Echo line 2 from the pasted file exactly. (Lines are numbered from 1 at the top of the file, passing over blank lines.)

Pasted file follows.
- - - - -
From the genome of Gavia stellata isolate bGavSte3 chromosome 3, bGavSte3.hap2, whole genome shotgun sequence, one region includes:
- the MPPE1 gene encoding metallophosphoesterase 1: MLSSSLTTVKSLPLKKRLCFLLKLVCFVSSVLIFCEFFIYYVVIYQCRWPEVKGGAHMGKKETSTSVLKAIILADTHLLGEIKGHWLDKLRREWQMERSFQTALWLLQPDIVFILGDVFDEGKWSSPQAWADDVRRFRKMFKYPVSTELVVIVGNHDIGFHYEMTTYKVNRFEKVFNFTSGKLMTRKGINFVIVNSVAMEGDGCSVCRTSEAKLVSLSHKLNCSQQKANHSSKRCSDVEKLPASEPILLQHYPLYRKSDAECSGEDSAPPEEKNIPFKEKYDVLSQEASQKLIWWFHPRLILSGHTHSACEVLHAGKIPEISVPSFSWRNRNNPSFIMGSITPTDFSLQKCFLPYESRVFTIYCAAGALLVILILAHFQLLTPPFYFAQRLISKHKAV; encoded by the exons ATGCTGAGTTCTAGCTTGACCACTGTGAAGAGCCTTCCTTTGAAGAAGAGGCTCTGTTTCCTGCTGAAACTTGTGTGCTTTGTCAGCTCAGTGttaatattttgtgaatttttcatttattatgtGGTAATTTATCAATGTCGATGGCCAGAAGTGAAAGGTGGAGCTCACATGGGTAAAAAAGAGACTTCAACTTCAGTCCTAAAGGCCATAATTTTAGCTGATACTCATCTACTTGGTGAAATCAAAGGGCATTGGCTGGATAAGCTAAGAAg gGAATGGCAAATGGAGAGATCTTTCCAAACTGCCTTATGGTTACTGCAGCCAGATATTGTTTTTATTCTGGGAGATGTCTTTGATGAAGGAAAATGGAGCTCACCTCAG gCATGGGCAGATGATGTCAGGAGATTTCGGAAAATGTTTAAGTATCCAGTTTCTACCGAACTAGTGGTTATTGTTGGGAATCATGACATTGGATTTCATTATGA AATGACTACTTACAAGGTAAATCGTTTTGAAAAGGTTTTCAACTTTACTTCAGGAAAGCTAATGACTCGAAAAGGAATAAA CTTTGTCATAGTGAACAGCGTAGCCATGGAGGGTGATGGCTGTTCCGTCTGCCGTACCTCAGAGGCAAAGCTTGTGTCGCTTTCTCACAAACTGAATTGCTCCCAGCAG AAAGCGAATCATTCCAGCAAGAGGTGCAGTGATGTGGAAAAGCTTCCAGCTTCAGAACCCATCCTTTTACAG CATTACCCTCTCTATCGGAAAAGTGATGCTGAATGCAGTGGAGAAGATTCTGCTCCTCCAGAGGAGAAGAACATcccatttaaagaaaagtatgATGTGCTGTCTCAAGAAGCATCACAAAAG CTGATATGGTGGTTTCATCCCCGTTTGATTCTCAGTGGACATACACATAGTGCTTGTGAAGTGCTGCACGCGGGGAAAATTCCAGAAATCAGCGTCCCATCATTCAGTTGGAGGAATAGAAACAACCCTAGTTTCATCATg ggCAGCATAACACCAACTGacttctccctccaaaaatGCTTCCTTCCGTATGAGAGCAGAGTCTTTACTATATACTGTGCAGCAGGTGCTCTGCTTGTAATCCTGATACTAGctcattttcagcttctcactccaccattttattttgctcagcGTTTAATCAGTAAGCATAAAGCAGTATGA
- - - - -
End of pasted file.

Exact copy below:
- the MPPE1 gene encoding metallophosphoesterase 1: MLSSSLTTVKSLPLKKRLCFLLKLVCFVSSVLIFCEFFIYYVVIYQCRWPEVKGGAHMGKKETSTSVLKAIILADTHLLGEIKGHWLDKLRREWQMERSFQTALWLLQPDIVFILGDVFDEGKWSSPQAWADDVRRFRKMFKYPVSTELVVIVGNHDIGFHYEMTTYKVNRFEKVFNFTSGKLMTRKGINFVIVNSVAMEGDGCSVCRTSEAKLVSLSHKLNCSQQKANHSSKRCSDVEKLPASEPILLQHYPLYRKSDAECSGEDSAPPEEKNIPFKEKYDVLSQEASQKLIWWFHPRLILSGHTHSACEVLHAGKIPEISVPSFSWRNRNNPSFIMGSITPTDFSLQKCFLPYESRVFTIYCAAGALLVILILAHFQLLTPPFYFAQRLISKHKAV; encoded by the exons ATGCTGAGTTCTAGCTTGACCACTGTGAAGAGCCTTCCTTTGAAGAAGAGGCTCTGTTTCCTGCTGAAACTTGTGTGCTTTGTCAGCTCAGTGttaatattttgtgaatttttcatttattatgtGGTAATTTATCAATGTCGATGGCCAGAAGTGAAAGGTGGAGCTCACATGGGTAAAAAAGAGACTTCAACTTCAGTCCTAAAGGCCATAATTTTAGCTGATACTCATCTACTTGGTGAAATCAAAGGGCATTGGCTGGATAAGCTAAGAAg gGAATGGCAAATGGAGAGATCTTTCCAAACTGCCTTATGGTTACTGCAGCCAGATATTGTTTTTATTCTGGGAGATGTCTTTGATGAAGGAAAATGGAGCTCACCTCAG gCATGGGCAGATGATGTCAGGAGATTTCGGAAAATGTTTAAGTATCCAGTTTCTACCGAACTAGTGGTTATTGTTGGGAATCATGACATTGGATTTCATTATGA AATGACTACTTACAAGGTAAATCGTTTTGAAAAGGTTTTCAACTTTACTTCAGGAAAGCTAATGACTCGAAAAGGAATAAA CTTTGTCATAGTGAACAGCGTAGCCATGGAGGGTGATGGCTGTTCCGTCTGCCGTACCTCAGAGGCAAAGCTTGTGTCGCTTTCTCACAAACTGAATTGCTCCCAGCAG AAAGCGAATCATTCCAGCAAGAGGTGCAGTGATGTGGAAAAGCTTCCAGCTTCAGAACCCATCCTTTTACAG CATTACCCTCTCTATCGGAAAAGTGATGCTGAATGCAGTGGAGAAGATTCTGCTCCTCCAGAGGAGAAGAACATcccatttaaagaaaagtatgATGTGCTGTCTCAAGAAGCATCACAAAAG CTGATATGGTGGTTTCATCCCCGTTTGATTCTCAGTGGACATACACATAGTGCTTGTGAAGTGCTGCACGCGGGGAAAATTCCAGAAATCAGCGTCCCATCATTCAGTTGGAGGAATAGAAACAACCCTAGTTTCATCATg ggCAGCATAACACCAACTGacttctccctccaaaaatGCTTCCTTCCGTATGAGAGCAGAGTCTTTACTATATACTGTGCAGCAGGTGCTCTGCTTGTAATCCTGATACTAGctcattttcagcttctcactccaccattttattttgctcagcGTTTAATCAGTAAGCATAAAGCAGTATGA